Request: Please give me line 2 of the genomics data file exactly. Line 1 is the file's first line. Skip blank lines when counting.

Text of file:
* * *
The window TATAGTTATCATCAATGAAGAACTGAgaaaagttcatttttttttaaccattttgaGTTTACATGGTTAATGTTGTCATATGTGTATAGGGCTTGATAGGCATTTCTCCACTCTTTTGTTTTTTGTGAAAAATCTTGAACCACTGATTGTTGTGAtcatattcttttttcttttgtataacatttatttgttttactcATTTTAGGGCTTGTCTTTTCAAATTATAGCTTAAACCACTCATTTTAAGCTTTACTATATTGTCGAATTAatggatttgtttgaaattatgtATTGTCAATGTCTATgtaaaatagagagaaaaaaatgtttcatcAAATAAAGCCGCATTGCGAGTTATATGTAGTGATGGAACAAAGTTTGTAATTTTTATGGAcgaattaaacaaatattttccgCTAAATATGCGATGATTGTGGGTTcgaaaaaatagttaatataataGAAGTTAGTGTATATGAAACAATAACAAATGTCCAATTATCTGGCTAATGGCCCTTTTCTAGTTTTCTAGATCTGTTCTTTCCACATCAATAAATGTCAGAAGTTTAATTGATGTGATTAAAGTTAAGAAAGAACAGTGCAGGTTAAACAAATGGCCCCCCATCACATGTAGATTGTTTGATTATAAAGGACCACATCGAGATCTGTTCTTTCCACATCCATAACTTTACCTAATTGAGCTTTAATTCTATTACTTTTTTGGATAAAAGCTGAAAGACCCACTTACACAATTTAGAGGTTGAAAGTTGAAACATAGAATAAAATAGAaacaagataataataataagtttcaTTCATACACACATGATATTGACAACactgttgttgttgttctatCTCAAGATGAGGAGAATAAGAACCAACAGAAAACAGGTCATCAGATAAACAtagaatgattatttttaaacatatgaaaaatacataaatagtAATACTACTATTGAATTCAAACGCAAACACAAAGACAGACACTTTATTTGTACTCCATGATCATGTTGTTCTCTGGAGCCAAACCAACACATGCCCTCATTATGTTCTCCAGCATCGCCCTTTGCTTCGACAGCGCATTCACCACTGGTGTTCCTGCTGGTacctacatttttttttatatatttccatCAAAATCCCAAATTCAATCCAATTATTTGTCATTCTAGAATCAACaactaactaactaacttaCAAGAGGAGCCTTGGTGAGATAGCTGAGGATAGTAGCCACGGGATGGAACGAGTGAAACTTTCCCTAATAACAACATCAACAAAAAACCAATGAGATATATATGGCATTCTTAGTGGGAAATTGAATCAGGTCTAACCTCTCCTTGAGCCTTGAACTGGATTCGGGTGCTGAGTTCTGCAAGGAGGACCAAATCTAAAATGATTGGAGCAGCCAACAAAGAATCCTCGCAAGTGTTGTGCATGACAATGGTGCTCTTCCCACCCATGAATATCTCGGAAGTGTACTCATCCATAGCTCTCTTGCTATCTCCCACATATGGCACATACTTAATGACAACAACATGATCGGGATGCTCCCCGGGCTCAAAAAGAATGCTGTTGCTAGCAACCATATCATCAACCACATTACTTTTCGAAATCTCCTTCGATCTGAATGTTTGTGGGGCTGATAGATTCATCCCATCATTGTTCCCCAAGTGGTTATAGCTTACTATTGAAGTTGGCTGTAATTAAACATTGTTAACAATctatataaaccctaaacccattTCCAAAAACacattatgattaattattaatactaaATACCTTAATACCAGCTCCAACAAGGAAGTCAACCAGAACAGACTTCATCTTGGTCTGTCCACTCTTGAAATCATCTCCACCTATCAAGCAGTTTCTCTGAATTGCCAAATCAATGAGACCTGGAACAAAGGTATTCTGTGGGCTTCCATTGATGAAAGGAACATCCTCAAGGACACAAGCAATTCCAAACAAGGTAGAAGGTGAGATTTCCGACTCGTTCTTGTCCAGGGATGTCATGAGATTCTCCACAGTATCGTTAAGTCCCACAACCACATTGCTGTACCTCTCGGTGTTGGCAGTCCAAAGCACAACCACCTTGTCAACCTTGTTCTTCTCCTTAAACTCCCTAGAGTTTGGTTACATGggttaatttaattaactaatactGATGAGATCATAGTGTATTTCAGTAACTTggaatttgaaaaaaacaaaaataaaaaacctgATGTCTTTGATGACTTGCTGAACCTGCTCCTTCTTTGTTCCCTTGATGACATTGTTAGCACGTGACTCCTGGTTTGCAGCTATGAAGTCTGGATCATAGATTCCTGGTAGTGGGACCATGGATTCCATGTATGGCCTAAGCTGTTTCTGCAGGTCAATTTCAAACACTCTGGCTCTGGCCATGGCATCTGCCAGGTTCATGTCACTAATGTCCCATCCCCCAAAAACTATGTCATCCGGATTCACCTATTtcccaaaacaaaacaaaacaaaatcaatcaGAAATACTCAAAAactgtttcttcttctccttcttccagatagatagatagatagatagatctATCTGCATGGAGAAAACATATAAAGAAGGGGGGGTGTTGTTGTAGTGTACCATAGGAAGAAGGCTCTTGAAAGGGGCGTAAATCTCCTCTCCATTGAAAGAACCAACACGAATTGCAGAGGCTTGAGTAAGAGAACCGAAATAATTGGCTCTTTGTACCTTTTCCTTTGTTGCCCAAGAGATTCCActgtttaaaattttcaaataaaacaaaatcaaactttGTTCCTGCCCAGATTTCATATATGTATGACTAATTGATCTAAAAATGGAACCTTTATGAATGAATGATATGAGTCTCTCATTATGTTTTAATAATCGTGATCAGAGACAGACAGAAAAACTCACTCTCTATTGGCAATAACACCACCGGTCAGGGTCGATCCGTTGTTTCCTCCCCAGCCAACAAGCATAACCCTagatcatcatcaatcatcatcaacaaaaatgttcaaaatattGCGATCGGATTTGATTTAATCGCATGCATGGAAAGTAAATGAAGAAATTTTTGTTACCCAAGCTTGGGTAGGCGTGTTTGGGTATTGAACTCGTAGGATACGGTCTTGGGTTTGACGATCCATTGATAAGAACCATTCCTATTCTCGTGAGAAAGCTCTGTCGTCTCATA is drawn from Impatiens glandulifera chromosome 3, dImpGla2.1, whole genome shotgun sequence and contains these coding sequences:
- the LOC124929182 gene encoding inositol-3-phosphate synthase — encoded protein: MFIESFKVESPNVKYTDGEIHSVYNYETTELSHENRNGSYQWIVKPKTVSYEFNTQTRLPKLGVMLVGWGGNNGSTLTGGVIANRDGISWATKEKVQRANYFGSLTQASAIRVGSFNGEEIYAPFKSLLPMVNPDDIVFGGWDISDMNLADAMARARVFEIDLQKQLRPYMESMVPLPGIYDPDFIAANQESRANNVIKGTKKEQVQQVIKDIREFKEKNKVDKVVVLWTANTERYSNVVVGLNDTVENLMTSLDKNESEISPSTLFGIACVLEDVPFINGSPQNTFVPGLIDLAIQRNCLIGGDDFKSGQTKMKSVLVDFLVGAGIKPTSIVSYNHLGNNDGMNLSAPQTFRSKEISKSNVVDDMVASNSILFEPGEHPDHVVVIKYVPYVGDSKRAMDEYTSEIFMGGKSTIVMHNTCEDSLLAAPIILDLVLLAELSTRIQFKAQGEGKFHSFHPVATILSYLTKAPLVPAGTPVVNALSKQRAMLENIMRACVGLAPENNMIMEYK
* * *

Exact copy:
- the LOC124929182 gene encoding inositol-3-phosphate synthase — encoded protein: MFIESFKVESPNVKYTDGEIHSVYNYETTELSHENRNGSYQWIVKPKTVSYEFNTQTRLPKLGVMLVGWGGNNGSTLTGGVIANRDGISWATKEKVQRANYFGSLTQASAIRVGSFNGEEIYAPFKSLLPMVNPDDIVFGGWDISDMNLADAMARARVFEIDLQKQLRPYMESMVPLPGIYDPDFIAANQESRANNVIKGTKKEQVQQVIKDIREFKEKNKVDKVVVLWTANTERYSNVVVGLNDTVENLMTSLDKNESEISPSTLFGIACVLEDVPFINGSPQNTFVPGLIDLAIQRNCLIGGDDFKSGQTKMKSVLVDFLVGAGIKPTSIVSYNHLGNNDGMNLSAPQTFRSKEISKSNVVDDMVASNSILFEPGEHPDHVVVIKYVPYVGDSKRAMDEYTSEIFMGGKSTIVMHNTCEDSLLAAPIILDLVLLAELSTRIQFKAQGEGKFHSFHPVATILSYLTKAPLVPAGTPVVNALSKQRAMLENIMRACVGLAPENNMIMEYK